Looking back along A'Ghlas-bheinn ridge from the summit

There were a few others about at the summit, looking out across the hills to the north - that was the way to the Falls of Glomach - but the north face was holding a lot of snow, frozen solid over the rocky descent - we were now glad we had our winter kit.

We didn't hang about in the chilly breeze. After the usual photo session, we dropped off the top and into the snow, wielding ice axes. Nobody else followed!

We picked our way through the boulders and the ice - it wasn't too bad.

We stopped for a bite to eat and a hot drink, sheltered amongst the rocks, before crossing a couple of bigger snow fields - Jim keeping warm cutting steps. Rafe jumping about, trying to catch the bits of flying ice.

Rafe - descent north from A'Ghlas-bheinn into winter

Rafe and Jim - step cutting on our descent from A'Ghlas-bheinn

As we descended we met a couple ascending the hill, both with crampons attached!

Looking back to the north face of A'Ghlas-bheinn (note 2 walkers in snow patch west (right) of summit)

We were soon back on the grassy moor - ice axes stowed away, we continued north, keeping to the higher ground (away from the bogs!) with the Falls of Glomach as our next objective.

We were back in early spring.

Jim - descent from A'Ghlas-bheinn - Creag na Saobhie

Lochans between Creag na Saobhie and Meall Dubh - descent from A'Ghlas-bheinn

Looking back (south) to A'Ghlas-bheinn

It was a couple of kilometres over pathless and rough ground, undulating and eventually descending into Bealach na Sroine...

Descent into Bealach na Sroine - views south west towards Loch Duich

We turned north east here, following the excellent stalkers path, towards the Falls.

Descent from Bealach na Sroine towards the Falls of Glomach

We continued north east, dropping down to Allt a'Ghlomaich at the top of the Falls of Glomach.


The photographs really don't do it justice. I couldn't really get it all in one photograph and perspective is always an issue. You'll just have to take a walk there yourself...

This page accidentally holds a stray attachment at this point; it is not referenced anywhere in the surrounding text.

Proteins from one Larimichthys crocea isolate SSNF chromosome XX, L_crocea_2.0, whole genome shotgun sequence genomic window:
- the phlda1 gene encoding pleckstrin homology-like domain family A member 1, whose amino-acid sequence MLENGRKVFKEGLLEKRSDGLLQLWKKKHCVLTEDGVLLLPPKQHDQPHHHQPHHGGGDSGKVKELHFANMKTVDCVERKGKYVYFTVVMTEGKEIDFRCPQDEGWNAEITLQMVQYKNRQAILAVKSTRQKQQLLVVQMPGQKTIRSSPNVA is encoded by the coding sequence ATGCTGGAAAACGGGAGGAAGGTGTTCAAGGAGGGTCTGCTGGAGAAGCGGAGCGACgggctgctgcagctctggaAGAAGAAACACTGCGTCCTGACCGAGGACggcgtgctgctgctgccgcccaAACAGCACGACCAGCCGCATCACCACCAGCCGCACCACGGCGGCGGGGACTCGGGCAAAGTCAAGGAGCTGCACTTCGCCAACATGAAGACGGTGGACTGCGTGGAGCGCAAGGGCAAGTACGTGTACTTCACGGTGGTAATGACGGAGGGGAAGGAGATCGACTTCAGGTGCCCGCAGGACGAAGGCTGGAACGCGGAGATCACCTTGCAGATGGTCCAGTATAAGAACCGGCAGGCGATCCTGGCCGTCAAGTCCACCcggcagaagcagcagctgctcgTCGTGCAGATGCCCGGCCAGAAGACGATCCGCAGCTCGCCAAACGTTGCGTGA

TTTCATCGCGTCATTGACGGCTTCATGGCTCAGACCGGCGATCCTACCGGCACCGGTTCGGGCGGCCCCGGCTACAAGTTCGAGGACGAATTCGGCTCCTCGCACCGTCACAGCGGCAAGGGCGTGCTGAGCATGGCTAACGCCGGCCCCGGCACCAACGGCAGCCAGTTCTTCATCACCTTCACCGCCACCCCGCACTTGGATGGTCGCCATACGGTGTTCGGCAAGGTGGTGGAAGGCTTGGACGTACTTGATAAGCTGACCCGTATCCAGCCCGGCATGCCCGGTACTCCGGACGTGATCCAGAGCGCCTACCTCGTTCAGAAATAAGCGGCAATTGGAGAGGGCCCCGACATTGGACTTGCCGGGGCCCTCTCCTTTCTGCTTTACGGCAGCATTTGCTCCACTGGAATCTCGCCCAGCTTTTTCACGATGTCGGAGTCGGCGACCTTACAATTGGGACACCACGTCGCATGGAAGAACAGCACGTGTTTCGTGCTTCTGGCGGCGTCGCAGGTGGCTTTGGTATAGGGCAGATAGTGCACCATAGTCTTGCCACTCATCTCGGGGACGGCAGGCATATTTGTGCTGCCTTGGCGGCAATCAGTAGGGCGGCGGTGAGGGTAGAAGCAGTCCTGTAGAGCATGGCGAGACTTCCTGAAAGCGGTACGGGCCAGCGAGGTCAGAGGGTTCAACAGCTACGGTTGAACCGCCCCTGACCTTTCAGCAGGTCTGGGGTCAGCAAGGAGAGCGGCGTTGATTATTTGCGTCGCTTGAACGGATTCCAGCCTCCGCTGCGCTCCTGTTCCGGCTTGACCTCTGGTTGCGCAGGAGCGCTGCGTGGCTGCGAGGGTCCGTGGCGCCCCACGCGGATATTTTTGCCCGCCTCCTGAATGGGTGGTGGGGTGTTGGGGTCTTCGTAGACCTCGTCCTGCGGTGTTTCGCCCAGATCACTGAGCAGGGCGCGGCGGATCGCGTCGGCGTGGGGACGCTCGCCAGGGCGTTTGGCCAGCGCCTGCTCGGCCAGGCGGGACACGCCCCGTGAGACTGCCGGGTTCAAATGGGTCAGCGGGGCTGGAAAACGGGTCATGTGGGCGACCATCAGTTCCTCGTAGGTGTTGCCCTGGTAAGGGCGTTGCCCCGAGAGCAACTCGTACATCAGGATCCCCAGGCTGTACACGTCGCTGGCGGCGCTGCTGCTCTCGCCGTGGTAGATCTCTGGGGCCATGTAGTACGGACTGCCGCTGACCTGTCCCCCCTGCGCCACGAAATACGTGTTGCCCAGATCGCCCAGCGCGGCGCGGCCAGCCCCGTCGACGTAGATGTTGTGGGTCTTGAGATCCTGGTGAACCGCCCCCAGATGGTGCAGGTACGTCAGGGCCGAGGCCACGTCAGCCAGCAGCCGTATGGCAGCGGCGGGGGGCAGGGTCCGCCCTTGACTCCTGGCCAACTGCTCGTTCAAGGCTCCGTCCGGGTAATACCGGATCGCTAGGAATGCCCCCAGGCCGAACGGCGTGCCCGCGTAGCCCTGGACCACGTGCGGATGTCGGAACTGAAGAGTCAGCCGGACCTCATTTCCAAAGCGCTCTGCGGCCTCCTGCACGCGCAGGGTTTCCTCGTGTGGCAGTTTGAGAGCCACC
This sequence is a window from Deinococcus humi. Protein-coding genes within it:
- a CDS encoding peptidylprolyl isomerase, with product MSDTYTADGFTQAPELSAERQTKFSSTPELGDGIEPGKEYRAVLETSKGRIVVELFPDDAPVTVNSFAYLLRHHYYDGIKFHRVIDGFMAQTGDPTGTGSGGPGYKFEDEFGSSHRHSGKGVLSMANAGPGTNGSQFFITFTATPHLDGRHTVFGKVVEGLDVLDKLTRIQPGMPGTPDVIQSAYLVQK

The Falls of Glomach

Rafe and Jim above the gorge by the Falls of Glomach

The Falls of Glomach

The Falls of Glomach

The gorge of the Falls of Glomach

Above the Falls of Glomach

We wandered back up to the top of the Falls - seemed like a good place for a third lunch - or as time was getting on, probably a first tea!

Allt a'Ghlomaich just above the Falls

Now, we skill had about 7km to go - the though of that walk out in winter boots had filled me with dread - so I had stashed my trail shoes in my bag. Now was the time to swap footwear - bliss!

Looking back over the glen of Allt a Ghlomaich

Obviously the winter boots had to be carried. Jim gallantly offered to carry them out - he spent the next 7km with my great big heavy boots swinging about from where they were tied onto his bag!

Rafe and Jim - descent from Bealach na Sroine into the glen of Allt an Leoid Ghaineamhaich

The stalkers path over Bealach na Sroine and down into Gleann Allt an Leoid Ghaineamhaich was wide and open with big skies - deer country - we saw plenty of the red variety roaming the lower hills around us. It was starkly lovely landscape, if an unnatural mown one!

Looking back to Bealach na Sroine along Allt an Leoid Ghaineamhaich

It was a long walk out at the end of a fairly long day. But the path was good, the descent gentle and it was OK on the feet (especially in trail shoes!)

Footbridge over Allt an Leoid Ghaineamhaich

We were soon back in the glen, and then back in the woods. There were a few signposts at the main forest track junctions - but they were aimed at those taking the glen path out to the Falls of Glomach - it wasn't always obvious which track for us to take - but we had a map!

Return route  - Gob na Roinne

Jim - birches by the Abhainn Chonaig

We crossed the Abhainn Chonaig on the good footbridge (Rafe had a plodge) and wandered, weary back to Morvich.

Rafe has a plodge in Abhainn Chonaig

Where we had a final cuppa and Rafe had another plodge, this time in the River Croe. A wet dog is a happy dog...

Rafe and Jim - back in Strath Croe

Route:  Car parking area beside the Countryside Centre at Morvich (NG961211), W along road to Inchnacro, N over bridge over River Croe and through village (sp to Falls of Glomach), fp NE along Abhainn Chonaig then E into Gleann Choinneachain to Bealach an Sgairne, N along rough path to A'Ghlas-beinn South Top (758m), N over undulations to A'Ghlas-beinn (Munro 273, 918m), steeply descend NE to bealach, NE to Creag na Saobhie (818m), N to Meall Dubh (723m), NW to fp over Bealach na Sroine, NE to Falls of Glomach (NH018256), return over Bealach na Sroine to fb at NG985238, cross and follow track through woods on W side of river, at NG983224 cross fb and cross field S to join fp at NG982223, return SW to start.

Statistics:  Distance: 21.5km  Ascent: 1200m  Time: 8 hours 30 minutes

Map:  OS Explorer 414 Glen Shiel & Kintail Forest / Harvey Superwalker Kintail